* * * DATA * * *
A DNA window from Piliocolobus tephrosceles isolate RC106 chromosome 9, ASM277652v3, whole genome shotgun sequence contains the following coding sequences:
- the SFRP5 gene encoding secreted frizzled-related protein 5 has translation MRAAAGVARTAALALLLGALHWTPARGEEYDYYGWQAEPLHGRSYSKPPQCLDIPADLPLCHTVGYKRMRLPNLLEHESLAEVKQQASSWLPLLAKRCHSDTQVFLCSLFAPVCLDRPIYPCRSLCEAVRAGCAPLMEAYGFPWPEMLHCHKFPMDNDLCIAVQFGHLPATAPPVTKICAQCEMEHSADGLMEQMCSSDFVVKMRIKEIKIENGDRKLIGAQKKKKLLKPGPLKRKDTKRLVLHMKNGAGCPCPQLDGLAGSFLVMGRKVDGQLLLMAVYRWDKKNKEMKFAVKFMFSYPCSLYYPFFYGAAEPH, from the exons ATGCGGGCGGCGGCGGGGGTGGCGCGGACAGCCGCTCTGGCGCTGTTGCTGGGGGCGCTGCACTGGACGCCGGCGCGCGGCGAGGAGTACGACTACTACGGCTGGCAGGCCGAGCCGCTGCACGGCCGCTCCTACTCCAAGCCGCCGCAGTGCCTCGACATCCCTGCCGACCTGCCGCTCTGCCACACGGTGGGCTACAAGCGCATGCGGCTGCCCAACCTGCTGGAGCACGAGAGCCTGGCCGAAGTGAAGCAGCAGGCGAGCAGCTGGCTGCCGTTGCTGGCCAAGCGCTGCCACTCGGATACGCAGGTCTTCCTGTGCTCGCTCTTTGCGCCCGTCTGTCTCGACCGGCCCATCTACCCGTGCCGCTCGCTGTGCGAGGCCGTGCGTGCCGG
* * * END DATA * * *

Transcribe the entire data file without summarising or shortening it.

A DNA window from Piliocolobus tephrosceles isolate RC106 chromosome 9, ASM277652v3, whole genome shotgun sequence contains the following coding sequences:
- the SFRP5 gene encoding secreted frizzled-related protein 5 has translation MRAAAGVARTAALALLLGALHWTPARGEEYDYYGWQAEPLHGRSYSKPPQCLDIPADLPLCHTVGYKRMRLPNLLEHESLAEVKQQASSWLPLLAKRCHSDTQVFLCSLFAPVCLDRPIYPCRSLCEAVRAGCAPLMEAYGFPWPEMLHCHKFPMDNDLCIAVQFGHLPATAPPVTKICAQCEMEHSADGLMEQMCSSDFVVKMRIKEIKIENGDRKLIGAQKKKKLLKPGPLKRKDTKRLVLHMKNGAGCPCPQLDGLAGSFLVMGRKVDGQLLLMAVYRWDKKNKEMKFAVKFMFSYPCSLYYPFFYGAAEPH, from the exons ATGCGGGCGGCGGCGGGGGTGGCGCGGACAGCCGCTCTGGCGCTGTTGCTGGGGGCGCTGCACTGGACGCCGGCGCGCGGCGAGGAGTACGACTACTACGGCTGGCAGGCCGAGCCGCTGCACGGCCGCTCCTACTCCAAGCCGCCGCAGTGCCTCGACATCCCTGCCGACCTGCCGCTCTGCCACACGGTGGGCTACAAGCGCATGCGGCTGCCCAACCTGCTGGAGCACGAGAGCCTGGCCGAAGTGAAGCAGCAGGCGAGCAGCTGGCTGCCGTTGCTGGCCAAGCGCTGCCACTCGGATACGCAGGTCTTCCTGTGCTCGCTCTTTGCGCCCGTCTGTCTCGACCGGCCCATCTACCCGTGCCGCTCGCTGTGCGAGGCCGTGCGTGCCGG